CAIRO (AP) — The voice and data recorders from the EgyptAir plane that crashed into the Mediterranean nearly a month ago are "extensively damaged" and will need repairs before they can be analyzed, an Egyptian official said Friday, dampening hopes for quick answers as to what caused the disaster.
The official didn't elaborate on how long the repairs would take but said if this cannot be done in Egypt, the so-called "black boxes" would be sent abroad. The official who spoke on condition of anonymity because he wasn't authorized to speak to the media.
With the wreckage of the Airbus A320 some 3,000 meters under water, the cockpit voice and flight data recorders are vital for piecing together the last moments of the flight, which plunged into the sea between the Greek island of Crete and the Egyptian port city of Alexandria on May 19, killing all 66 on board.
Earlier in the day, Egypt's investigation commission said the flight data recorder had been pulled out of the sea, a day after the cockpit voice recorder was also recovered. Both were brought to Cairo for analysis.
The memory units inside the recorders can provide key data, including the last conversations inside the cockpit, information about auto-pilot mode or even smoke alarms. They might also give answers to why the pilot made no distress call before the crash.
Experts say the data, combined with previously obtained satellite and radar images, debris analysis, the plane history and the pilots' records, can shed light on the most possible scenarios. No militant group has claimed bringing down the aircraft.
"We will be having a wealth of information that helps the investigators eliminate some possibilities while giving priority to others," said Hani Galal, an Egyptian aviation expert. He is not involved in this crash investigation but has taken part in other similar probes.
Both France and the United States are sending investigators to Cairo to help with the probe.
EgyptAir Flight 804 en route to Cairo from Paris disappeared May 19 from radar at about 2:45 a.m local time, just as it had entered Egyptian airspace. Radar data showed the aircraft had made violent moves after cruising normally in clear skies, plummeting from 38,000 feet (11,582 meters) to 15,000 feet (4,572 meters). It disappeared when it was at an altitude of about 10,000 feet (3,048 meters).
Leaked flight data indicated a sensor had detected smoke in a lavatory and a fault in two of the plane's cockpit windows in the final moments of the flight. Egypt's civil aviation minister, Sherif Fathi, has said that terrorism is a more probable cause than equipment failure or some other catastrophic event.
Families of the victims are losing hope the remains of their loved ones can be recovered intact from the seabed so long after the crash but knowing what had caused it could bring closure.
"Finding answers to our many questions will give us some relief," said Malek Zayada, speaking over the phone from the Sudanese capital, Khartoum. His brother, Mohammed Saleh Zayada, a 62-year-old UNESCO scholar who specialized in translation and history, was one of the passengers on the doomed flight.
Vessel John Lethbridge, contracted by the Egyptian government to search for the wreckage, pulled the data recorder out of the sea in stages, according to Friday's statement from the Egyptian committee. On Thursday, the committee said that the voice recorder was also pulled out of the water but had been damaged.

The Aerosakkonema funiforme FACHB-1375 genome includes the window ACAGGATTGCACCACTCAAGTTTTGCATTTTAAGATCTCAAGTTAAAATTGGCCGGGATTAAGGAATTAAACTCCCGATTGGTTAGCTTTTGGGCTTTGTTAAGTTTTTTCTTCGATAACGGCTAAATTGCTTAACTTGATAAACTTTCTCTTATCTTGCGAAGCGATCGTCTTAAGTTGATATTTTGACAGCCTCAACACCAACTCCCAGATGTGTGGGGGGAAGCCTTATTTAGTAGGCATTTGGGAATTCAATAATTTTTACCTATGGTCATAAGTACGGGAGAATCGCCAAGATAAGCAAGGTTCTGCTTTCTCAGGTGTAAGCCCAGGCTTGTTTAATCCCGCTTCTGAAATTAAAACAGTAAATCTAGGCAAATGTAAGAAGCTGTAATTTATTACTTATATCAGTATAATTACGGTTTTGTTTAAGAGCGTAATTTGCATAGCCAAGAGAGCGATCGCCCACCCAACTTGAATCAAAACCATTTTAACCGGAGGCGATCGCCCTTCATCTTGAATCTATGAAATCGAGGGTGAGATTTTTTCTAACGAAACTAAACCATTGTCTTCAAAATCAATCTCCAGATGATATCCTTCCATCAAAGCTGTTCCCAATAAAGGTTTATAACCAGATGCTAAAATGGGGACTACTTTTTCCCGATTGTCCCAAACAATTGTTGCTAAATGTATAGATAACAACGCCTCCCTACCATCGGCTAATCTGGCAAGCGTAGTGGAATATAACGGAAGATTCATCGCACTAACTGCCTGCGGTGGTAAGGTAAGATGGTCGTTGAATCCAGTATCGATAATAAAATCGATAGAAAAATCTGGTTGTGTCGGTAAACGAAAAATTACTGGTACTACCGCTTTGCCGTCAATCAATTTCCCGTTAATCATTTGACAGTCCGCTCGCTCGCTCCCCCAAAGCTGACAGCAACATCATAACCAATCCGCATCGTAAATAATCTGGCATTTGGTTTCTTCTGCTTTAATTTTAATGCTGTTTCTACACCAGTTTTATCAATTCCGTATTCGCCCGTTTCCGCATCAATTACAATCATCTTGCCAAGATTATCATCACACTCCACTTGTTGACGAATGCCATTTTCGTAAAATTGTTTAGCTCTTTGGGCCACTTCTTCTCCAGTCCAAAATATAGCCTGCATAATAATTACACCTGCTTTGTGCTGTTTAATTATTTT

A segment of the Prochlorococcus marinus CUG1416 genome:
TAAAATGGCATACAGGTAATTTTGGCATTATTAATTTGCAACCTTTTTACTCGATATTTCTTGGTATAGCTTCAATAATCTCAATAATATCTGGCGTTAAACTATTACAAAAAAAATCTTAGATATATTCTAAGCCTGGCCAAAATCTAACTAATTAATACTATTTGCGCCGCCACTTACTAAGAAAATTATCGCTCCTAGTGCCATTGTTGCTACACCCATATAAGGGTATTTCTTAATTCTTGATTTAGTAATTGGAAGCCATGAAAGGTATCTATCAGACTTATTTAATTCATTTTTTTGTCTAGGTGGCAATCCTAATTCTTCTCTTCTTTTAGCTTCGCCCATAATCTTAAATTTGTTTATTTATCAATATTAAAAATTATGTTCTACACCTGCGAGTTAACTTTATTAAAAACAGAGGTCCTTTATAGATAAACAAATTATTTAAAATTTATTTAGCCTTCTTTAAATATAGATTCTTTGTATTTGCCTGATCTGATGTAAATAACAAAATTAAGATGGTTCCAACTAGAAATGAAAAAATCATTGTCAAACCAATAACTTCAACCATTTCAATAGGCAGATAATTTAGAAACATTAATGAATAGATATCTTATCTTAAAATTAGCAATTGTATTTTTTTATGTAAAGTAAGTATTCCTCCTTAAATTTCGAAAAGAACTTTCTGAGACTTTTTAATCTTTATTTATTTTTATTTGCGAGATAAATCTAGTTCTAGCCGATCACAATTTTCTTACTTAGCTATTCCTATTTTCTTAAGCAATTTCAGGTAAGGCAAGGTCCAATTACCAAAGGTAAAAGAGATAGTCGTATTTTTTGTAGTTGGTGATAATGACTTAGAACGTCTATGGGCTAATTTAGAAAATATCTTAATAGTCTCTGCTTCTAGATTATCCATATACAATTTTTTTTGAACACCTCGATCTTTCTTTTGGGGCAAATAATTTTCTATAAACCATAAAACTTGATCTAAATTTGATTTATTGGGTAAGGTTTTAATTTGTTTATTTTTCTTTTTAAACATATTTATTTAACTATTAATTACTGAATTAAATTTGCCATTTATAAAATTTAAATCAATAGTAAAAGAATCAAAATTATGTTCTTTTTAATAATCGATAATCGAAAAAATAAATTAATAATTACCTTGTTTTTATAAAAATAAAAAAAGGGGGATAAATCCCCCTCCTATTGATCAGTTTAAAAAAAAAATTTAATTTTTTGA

"The analysis might take several weeks," depending on the condition of the recorders' memory units, the committee said.
The discovery of the boxes came after search teams earlier this week spotted the wreckage and started mapping its debris on the seabed. Previously, the Egyptian military announced only small floating pieces of debris and some human remains were found.
"The plane clearly suffered an instant severe damage that left it uncontrollable," said Shaker Kelada, an EgyptAir official who was not involved in the search but has led other crash investigations for the national carrier. He said finding the black boxes was "a great success" but that "now time and patience is needed to analyze them."
France's Accident Investigating Bureau, or BEA, said Friday it's sending an investigator to Cairo "to lend our technical expertise to the reading of the two recordings." On Thursday, the U.S. National Transportation Safety Board also said it's sending an investigator and a recorder specialist to Cairo. Honeywell, the U.S. technology company that manufactured the cockpit voice recorder, is providing technical support as well.
John Lethbridge, the vessel that found the wreckage, arrived on June 9 at the port of Alexandria, carrying highly specialized equipment of the Deep Ocean Search company. A statement from DOS said its team eventually narrowed down the search to a depth of about 3,000 meters — "10 times the height of London Shard tower," a 95-storey skyscraper. Investigators said earlier that they had narrowed down search area to a five-kilometer (three-mile) radius of the Mediterranean.
Galal warned against "jumping into conclusions" and added that the public should not expect investigators to "come up with answers tomorrow."
"Sometimes it takes up to two years to understand what happened," he said.
This story has been corrected to show that the DOS search team probed a depth of 3,000 meters, not that the Shard in London is that height.